Report: Virginia Will Face Complex Issues With Coming Increase in Elderly Population

May 1, 2009 — Virginia's aging population will present many challenges, particularly due to a diversity of health and economic needs. But an increase in the ranks of the elderly also offers great potential for improving community life, according to an analysis in the Virginia News Letter, published by the University of Virginia's Weldon Cooper Center for Public Service.

Rural communities in particular will face challenges because of generally higher rates of poverty and difficulty in providing adequate services, according to Qian Cai, the center's demographics director, who authored the analysis.

State and local policymakers should strongly consider targeting resources to elderly populations in greatest need, she said. Foremost in need now and in the near future are elderly women, who are more likely to be poor and to live alone.

By 2030, the number of Virginians ages 65 and older are expected to double, from 900,000 to 1.8 million, and boost their percentage of the overall population from 12 percent to 19 percent, according to the study, "Virginia's Diverse and Growing Older Population."

An aging population such as Virginia and the nation face is not necessarily a liability, Cai emphasized. Many whom demographers are calling the "young-old" — those between the ages of 65 and 84 — may stay active in the workforce and compensate for a decrease in the proportion of younger Virginians in coming years, she said.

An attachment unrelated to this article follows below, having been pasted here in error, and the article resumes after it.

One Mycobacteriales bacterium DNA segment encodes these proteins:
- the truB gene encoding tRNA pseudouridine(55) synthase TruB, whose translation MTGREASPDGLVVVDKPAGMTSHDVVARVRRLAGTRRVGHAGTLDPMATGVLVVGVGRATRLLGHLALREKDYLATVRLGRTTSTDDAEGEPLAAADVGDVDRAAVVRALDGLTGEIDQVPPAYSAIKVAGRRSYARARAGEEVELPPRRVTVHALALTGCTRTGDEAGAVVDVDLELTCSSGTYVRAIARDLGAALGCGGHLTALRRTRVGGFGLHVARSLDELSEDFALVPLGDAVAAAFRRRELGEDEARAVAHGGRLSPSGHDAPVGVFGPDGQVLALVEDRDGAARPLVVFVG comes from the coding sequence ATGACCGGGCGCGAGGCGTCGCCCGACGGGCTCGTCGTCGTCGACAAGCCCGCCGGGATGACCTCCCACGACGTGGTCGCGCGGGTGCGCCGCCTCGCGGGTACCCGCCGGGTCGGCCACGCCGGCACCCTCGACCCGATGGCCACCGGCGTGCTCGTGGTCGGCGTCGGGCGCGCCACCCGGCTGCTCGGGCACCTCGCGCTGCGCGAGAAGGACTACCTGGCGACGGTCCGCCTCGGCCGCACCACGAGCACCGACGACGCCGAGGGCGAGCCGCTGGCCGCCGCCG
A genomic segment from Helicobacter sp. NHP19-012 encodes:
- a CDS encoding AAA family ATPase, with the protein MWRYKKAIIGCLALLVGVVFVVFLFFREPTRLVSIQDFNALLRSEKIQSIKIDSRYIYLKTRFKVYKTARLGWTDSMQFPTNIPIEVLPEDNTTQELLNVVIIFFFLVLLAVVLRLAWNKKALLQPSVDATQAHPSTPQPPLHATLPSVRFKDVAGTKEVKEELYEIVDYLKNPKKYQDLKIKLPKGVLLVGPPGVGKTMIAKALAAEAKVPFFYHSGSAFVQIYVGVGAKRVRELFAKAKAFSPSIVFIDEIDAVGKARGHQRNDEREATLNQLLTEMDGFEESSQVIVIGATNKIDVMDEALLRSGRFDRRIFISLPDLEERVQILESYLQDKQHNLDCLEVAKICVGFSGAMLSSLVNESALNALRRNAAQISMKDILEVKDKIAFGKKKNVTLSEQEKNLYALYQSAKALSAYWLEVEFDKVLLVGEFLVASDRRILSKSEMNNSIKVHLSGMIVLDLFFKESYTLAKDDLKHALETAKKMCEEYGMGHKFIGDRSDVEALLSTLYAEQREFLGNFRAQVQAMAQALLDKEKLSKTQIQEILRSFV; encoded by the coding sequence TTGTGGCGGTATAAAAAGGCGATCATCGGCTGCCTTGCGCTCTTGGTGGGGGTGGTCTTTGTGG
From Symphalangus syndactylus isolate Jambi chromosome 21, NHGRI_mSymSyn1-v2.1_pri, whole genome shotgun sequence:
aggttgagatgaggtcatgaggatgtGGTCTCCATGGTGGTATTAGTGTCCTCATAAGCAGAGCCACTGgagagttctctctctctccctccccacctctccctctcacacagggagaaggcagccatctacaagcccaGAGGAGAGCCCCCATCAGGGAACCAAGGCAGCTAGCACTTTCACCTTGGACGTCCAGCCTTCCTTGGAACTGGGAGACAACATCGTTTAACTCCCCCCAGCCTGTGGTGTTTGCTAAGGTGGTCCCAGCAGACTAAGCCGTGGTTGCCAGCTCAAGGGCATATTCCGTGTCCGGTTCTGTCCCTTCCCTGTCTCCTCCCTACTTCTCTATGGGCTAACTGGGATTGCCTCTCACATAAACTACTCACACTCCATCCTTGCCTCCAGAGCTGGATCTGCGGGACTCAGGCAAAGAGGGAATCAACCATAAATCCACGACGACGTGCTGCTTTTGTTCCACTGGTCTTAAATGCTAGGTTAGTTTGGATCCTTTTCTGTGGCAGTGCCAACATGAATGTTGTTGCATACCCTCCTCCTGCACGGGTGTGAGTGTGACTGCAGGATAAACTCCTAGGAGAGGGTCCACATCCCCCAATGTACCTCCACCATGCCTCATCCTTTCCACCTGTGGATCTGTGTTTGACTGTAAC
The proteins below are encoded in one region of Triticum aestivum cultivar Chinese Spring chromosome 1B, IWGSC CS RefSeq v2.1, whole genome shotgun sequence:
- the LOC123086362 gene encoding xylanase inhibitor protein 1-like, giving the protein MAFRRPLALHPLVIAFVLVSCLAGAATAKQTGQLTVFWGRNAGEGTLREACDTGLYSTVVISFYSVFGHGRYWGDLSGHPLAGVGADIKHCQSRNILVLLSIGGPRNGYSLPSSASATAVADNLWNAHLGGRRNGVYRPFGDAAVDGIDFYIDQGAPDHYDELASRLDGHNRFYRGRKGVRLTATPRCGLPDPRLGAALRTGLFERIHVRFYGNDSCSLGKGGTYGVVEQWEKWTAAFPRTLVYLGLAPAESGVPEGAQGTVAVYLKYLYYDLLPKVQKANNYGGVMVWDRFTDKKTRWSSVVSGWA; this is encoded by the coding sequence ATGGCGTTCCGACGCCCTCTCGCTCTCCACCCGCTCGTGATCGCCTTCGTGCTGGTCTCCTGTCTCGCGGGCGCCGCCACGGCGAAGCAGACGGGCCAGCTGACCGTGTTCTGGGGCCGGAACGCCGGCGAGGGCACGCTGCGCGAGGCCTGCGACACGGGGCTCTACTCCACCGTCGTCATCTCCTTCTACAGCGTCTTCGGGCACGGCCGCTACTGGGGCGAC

And older Virginians at any age can be valuable assets to their families and communities. "As Virginians age and remain in their home communities, they provide continuity – and living memory – of the history and identity of the region and of Virginia. They embody workplace skills developed over a lifetime," Cai wrote.

An increasing number of older Virginians are likely to become "community pioneers, exploring the territory of making our communities livable and sustainable for all residents," she wrote.

The aging population will also have major needs, she warned. There will be increased demands on Social Security and pension systems, health care and insurance, public transportation and housing. The greatest needs will be among the "old-old," those 85 and above.

Because rural seniors tend to be older and poorer, they often have more health problems, are more likely to live alone and have a greater need for social services. At the same time, providing health care and other service in rural areas is more difficult because of distances, sparse settlement patterns and lower financial capacity of rural governments.

Furthermore, not all rural areas will have the same needs. Some popular retirement areas will have more affluent populations than areas depending on declining industries such as farming, mining or manufacturing.

Each locality or region will need to examine its own situation carefully in designing its programs, Cai stressed.

Good public policy will require an understanding of the diversity of Virginia's older population in terms of age, gender, socio-economic status and geographic distribution, she said. The aging of the Baby Boomer generation will only magnify this diversity. Strategic planning and informed decision-making will be essential with the coming demographic changes.

Other key facts she presents in the study:

• The senior population will have vastly different levels of needs, abilities and resources. The oldest seniors are more likely to live in poverty, to be less-educated and to have more health problems.

• Elderly women significantly outnumber elderly men. Among those 85 and older, the ratio is more than two to one. Women are more likely to be widowed and to live alone and in poverty.

• As the Baby Boomer generation ages, the gap between male and female life expectancy is expected to narrow as a result of health advances. Women of that generation are also better educated than in the past and will be less likely to live in poverty.

• Some 70 percent of Virginia's seniors today live in metro areas, especially Northern Virginia, Hampton Roads and Richmond. But the localities with the highest proportion of seniors tend to be rural localities, as young people have left or retirees have moved in.